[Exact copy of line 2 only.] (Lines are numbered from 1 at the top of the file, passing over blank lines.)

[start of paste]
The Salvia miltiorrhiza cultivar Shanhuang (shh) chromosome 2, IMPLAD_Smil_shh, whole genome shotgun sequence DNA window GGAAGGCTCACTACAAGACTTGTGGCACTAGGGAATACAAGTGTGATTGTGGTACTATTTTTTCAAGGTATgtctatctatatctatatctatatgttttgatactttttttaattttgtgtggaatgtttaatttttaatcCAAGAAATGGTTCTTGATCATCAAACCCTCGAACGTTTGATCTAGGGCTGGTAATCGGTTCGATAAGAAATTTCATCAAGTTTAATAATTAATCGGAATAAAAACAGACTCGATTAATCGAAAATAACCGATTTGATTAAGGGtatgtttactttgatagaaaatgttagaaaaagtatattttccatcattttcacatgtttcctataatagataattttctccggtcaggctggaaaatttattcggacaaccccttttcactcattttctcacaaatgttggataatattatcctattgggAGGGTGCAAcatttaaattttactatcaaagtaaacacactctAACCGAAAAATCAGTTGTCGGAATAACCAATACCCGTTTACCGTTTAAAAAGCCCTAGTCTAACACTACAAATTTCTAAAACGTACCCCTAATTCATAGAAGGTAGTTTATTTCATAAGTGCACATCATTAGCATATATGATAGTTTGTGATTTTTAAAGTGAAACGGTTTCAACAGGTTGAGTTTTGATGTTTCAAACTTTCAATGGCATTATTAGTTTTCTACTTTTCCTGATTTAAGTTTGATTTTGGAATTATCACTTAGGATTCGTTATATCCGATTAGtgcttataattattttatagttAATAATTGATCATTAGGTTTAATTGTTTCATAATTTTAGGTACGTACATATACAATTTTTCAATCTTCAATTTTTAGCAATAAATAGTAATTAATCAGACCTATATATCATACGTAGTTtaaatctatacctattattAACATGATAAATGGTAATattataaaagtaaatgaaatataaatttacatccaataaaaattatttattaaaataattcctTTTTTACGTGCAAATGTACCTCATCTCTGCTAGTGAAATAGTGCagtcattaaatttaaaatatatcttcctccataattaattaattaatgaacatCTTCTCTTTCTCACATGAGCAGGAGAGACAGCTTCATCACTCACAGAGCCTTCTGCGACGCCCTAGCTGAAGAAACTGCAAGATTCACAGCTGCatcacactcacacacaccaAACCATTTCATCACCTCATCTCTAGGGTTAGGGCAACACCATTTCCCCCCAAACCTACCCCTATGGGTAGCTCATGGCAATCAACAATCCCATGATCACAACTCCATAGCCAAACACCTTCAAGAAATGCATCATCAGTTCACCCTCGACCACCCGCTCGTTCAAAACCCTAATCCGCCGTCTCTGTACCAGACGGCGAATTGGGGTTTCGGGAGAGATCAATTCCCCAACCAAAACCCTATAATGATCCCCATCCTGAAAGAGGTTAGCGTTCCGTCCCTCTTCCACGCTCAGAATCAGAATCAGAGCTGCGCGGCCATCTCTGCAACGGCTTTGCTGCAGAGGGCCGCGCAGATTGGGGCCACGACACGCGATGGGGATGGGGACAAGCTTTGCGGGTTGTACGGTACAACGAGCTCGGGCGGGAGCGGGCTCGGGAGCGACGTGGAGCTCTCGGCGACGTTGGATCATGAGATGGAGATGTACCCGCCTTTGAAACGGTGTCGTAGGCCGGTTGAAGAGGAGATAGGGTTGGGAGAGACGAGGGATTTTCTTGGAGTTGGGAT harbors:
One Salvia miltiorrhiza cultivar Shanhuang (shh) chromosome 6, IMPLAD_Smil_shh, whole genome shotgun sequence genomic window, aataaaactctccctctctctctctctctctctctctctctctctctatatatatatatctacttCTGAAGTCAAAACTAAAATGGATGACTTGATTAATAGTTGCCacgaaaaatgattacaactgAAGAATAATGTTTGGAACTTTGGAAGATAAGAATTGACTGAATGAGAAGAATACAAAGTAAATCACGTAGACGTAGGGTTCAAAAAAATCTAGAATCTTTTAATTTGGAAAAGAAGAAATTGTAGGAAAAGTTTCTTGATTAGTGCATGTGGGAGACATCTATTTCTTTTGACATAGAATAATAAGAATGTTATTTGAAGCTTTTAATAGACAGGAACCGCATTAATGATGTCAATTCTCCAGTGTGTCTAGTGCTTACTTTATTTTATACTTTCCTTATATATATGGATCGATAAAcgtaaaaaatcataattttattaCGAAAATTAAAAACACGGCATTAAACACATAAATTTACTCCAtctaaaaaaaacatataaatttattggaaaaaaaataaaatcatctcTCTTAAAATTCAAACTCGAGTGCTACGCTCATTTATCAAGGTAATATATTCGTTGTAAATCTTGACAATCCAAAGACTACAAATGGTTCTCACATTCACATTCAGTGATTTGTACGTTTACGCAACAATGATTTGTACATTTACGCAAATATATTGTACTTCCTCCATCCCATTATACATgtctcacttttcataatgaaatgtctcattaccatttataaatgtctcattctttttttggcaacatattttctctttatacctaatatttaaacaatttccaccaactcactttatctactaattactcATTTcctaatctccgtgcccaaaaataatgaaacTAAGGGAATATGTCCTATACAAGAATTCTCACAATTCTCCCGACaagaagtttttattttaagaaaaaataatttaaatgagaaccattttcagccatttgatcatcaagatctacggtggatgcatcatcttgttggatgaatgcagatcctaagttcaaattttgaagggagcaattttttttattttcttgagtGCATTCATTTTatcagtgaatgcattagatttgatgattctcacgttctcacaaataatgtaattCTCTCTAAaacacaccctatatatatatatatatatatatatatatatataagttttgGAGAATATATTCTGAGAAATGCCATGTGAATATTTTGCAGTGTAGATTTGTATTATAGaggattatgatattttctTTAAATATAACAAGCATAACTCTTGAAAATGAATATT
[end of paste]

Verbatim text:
One Salvia miltiorrhiza cultivar Shanhuang (shh) chromosome 6, IMPLAD_Smil_shh, whole genome shotgun sequence genomic window, aataaaactctccctctctctctctctctctctctctctctctctctatatatatatatctacttCTGAAGTCAAAACTAAAATGGATGACTTGATTAATAGTTGCCacgaaaaatgattacaactgAAGAATAATGTTTGGAACTTTGGAAGATAAGAATTGACTGAATGAGAAGAATACAAAGTAAATCACGTAGACGTAGGGTTCAAAAAAATCTAGAATCTTTTAATTTGGAAAAGAAGAAATTGTAGGAAAAGTTTCTTGATTAGTGCATGTGGGAGACATCTATTTCTTTTGACATAGAATAATAAGAATGTTATTTGAAGCTTTTAATAGACAGGAACCGCATTAATGATGTCAATTCTCCAGTGTGTCTAGTGCTTACTTTATTTTATACTTTCCTTATATATATGGATCGATAAAcgtaaaaaatcataattttattaCGAAAATTAAAAACACGGCATTAAACACATAAATTTACTCCAtctaaaaaaaacatataaatttattggaaaaaaaataaaatcatctcTCTTAAAATTCAAACTCGAGTGCTACGCTCATTTATCAAGGTAATATATTCGTTGTAAATCTTGACAATCCAAAGACTACAAATGGTTCTCACATTCACATTCAGTGATTTGTACGTTTACGCAACAATGATTTGTACATTTACGCAAATATATTGTACTTCCTCCATCCCATTATACATgtctcacttttcataatgaaatgtctcattaccatttataaatgtctcattctttttttggcaacatattttctctttatacctaatatttaaacaatttccaccaactcactttatctactaattactcATTTcctaatctccgtgcccaaaaataatgaaacTAAGGGAATATGTCCTATACAAGAATTCTCACAATTCTCCCGACaagaagtttttattttaagaaaaaataatttaaatgagaaccattttcagccatttgatcatcaagatctacggtggatgcatcatcttgttggatgaatgcagatcctaagttcaaattttgaagggagcaattttttttattttcttgagtGCATTCATTTTatcagtgaatgcattagatttgatgattctcacgttctcacaaataatgtaattCTCTCTAAaacacaccctatatatatatatatatatatatatatatatataagttttgGAGAATATATTCTGAGAAATGCCATGTGAATATTTTGCAGTGTAGATTTGTATTATAGaggattatgatattttctTTAAATATAACAAGCATAACTCTTGAAAATGAATATT